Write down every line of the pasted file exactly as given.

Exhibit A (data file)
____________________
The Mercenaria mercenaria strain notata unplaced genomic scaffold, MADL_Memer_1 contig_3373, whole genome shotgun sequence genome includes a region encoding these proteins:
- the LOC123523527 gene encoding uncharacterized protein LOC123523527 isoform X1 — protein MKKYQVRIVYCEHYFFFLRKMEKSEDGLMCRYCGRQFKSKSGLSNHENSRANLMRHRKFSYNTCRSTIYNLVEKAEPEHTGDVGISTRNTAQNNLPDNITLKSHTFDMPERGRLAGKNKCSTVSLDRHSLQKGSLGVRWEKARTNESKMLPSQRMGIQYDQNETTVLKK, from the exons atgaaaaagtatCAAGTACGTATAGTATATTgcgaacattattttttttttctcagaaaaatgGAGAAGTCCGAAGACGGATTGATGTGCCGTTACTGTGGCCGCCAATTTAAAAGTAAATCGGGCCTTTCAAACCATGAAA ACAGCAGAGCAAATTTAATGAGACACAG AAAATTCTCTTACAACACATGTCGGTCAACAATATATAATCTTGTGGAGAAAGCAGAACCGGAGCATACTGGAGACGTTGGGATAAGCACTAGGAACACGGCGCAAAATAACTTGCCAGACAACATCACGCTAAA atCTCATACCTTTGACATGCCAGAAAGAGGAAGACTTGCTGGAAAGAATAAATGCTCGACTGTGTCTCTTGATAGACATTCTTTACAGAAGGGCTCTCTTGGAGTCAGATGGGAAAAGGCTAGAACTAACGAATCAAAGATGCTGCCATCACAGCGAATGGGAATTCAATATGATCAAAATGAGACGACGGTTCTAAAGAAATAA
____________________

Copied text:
The Mercenaria mercenaria strain notata unplaced genomic scaffold, MADL_Memer_1 contig_3373, whole genome shotgun sequence genome includes a region encoding these proteins:
- the LOC123523527 gene encoding uncharacterized protein LOC123523527 isoform X1 — protein MKKYQVRIVYCEHYFFFLRKMEKSEDGLMCRYCGRQFKSKSGLSNHENSRANLMRHRKFSYNTCRSTIYNLVEKAEPEHTGDVGISTRNTAQNNLPDNITLKSHTFDMPERGRLAGKNKCSTVSLDRHSLQKGSLGVRWEKARTNESKMLPSQRMGIQYDQNETTVLKK, from the exons atgaaaaagtatCAAGTACGTATAGTATATTgcgaacattattttttttttctcagaaaaatgGAGAAGTCCGAAGACGGATTGATGTGCCGTTACTGTGGCCGCCAATTTAAAAGTAAATCGGGCCTTTCAAACCATGAAA ACAGCAGAGCAAATTTAATGAGACACAG AAAATTCTCTTACAACACATGTCGGTCAACAATATATAATCTTGTGGAGAAAGCAGAACCGGAGCATACTGGAGACGTTGGGATAAGCACTAGGAACACGGCGCAAAATAACTTGCCAGACAACATCACGCTAAA atCTCATACCTTTGACATGCCAGAAAGAGGAAGACTTGCTGGAAAGAATAAATGCTCGACTGTGTCTCTTGATAGACATTCTTTACAGAAGGGCTCTCTTGGAGTCAGATGGGAAAAGGCTAGAACTAACGAATCAAAGATGCTGCCATCACAGCGAATGGGAATTCAATATGATCAAAATGAGACGACGGTTCTAAAGAAATAA